Saturday, February 27, 2010

the Pantheon

Setting out for the Pantheon, 2000 years old
we resist the purchase of a 2000 year old outfit.

and award the dog of the day/circumstance of the day
to the labrador in the bookshop with the not-blind man.

Within a few minutes from our room we arrive at the Pantheon.
Most days in Rome 40 years ago I would walk to work and after passing through Piazza Navona would enter this piazza from the left and leave at the right. When, in quieter days than now, one came upon the Pantheon alone, it seemed alive, breathing quietly, perhaps the most extraordinary building anywhere, an excellent reason alone to come to Italy.

Eventually, of course, we have to follow a skirt outside.

Where we find the Korean tour guide telling a story about a fish,
while the Scotsman waits to tell a story about the shot put.

Yes of course, we did eventually have to ask two gentlemen in kilts whether perhaps there was a Rugby game for which they had dressed. No, they said, it is cultural exchange week, there are some of them back over there. We noted in good humour that they were drinking Coca Cola and smoking Marlboro. It is possible we were having our legs pulled. There was a Rugby match. Next day Italy thrashed Scotland, surely cause for consternation. T'would perhaps be interesting to see tails between legs of kilted laddies... or perhaps not...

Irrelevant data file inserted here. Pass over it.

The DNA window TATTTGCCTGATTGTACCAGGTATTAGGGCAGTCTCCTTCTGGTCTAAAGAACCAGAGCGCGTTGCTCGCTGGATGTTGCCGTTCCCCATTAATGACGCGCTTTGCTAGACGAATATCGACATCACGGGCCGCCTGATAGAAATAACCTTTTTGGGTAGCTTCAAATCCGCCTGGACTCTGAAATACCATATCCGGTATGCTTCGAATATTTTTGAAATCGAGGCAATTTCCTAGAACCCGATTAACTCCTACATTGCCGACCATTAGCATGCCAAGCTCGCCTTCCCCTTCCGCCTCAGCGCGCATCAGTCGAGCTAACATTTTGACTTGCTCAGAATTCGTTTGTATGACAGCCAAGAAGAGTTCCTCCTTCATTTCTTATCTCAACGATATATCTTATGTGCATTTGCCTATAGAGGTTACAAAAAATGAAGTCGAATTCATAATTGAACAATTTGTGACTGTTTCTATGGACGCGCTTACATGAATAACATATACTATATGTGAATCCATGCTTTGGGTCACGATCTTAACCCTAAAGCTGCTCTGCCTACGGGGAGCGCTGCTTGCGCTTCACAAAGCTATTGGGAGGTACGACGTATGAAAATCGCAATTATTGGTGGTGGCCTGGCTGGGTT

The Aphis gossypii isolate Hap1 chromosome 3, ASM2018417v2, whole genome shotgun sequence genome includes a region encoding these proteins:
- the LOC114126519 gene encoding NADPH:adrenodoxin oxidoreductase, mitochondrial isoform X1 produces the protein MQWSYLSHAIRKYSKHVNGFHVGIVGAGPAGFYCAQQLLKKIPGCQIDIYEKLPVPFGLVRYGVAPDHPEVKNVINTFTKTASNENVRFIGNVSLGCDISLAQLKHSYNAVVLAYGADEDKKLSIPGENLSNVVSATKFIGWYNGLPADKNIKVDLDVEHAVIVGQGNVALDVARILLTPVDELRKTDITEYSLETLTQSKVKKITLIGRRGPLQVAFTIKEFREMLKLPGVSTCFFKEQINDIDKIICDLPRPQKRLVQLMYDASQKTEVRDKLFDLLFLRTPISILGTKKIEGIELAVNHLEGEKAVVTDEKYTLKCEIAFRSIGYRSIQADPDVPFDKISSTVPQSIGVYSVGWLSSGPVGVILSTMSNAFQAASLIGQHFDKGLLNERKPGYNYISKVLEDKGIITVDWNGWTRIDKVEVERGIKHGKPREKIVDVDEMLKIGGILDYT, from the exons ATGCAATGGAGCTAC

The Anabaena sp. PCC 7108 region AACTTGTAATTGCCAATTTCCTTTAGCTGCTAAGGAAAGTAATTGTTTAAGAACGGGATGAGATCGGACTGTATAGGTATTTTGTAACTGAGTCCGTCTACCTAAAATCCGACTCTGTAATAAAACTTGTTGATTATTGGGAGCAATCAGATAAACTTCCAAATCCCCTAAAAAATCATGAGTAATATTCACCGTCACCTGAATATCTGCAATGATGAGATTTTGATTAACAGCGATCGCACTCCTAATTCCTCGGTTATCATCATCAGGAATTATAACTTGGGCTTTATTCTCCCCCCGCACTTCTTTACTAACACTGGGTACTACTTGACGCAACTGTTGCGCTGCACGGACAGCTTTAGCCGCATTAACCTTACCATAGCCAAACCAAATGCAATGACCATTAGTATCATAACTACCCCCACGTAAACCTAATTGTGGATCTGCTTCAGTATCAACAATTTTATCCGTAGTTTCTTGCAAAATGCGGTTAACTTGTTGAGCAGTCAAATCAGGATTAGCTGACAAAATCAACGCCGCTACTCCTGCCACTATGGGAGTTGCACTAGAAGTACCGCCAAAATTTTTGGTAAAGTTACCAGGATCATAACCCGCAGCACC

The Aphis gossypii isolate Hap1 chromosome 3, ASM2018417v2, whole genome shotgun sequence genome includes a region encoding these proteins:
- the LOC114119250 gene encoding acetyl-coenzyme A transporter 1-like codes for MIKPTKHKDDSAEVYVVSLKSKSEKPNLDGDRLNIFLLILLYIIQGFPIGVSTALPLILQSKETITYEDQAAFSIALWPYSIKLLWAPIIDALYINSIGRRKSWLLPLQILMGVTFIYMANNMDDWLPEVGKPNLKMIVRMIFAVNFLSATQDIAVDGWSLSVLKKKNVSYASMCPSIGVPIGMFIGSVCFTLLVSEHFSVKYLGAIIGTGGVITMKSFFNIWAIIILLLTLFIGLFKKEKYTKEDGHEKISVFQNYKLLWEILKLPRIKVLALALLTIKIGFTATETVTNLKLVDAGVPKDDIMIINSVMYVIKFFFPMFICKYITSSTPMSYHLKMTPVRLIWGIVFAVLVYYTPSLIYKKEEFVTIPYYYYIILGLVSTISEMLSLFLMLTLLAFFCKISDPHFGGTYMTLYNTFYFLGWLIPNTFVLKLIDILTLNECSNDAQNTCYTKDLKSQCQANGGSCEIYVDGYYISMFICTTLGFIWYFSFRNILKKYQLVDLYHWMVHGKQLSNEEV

ADDENDUM 2018, Trump year 2:
There is a modern morality of metaphor story here. About Scots and walls and naming buildings and walking in Rome and beyond; plus civilian control of the military.
At the Pantheon back in 2010, reported below we met scotsmen. Admiring the temple to many gods, ordered by the Emperor Hadrian 
This is what happened two millennia further back.... 
Hadrian said: "I want you blokes to rebuild a decent temple here (pointing to where generals had to sit and wait in the muddy Field of Mars while the Senators of old Rome tossed up whether to allow them into the city and be given a military parade) and do it better than those last two that burned down. Oh and better not put my name on it, put old Agrippa's name on it."

And so saying he walked off up the modern Via del Corso and onwards to Britain. Where his local representatives said "boss, boss, we hate these Scots!." To which of course the modern leader Hadrian said "BUILD A WALL. PUT MY NAME ON IT!" So they did ...and made the locals pay for it in sweat. Meanwhile Hadrian walked home to Rome, via Palestine and Libya, as you do. And said thanks when he saw the finished Pantheon 3.0 which still stands. 
Worth noting too that long after, a millennium and a half later, when the popes decided to build an upgrade church for themselves in the rough neighbourhood over the river from the three more venerable papal basilicas of Rome, the architects and engineers tried and tried to work out how the old Romans had built the roof of the Pantheon. Failing to understand how to do that they built the present pointier top of St Peters. 

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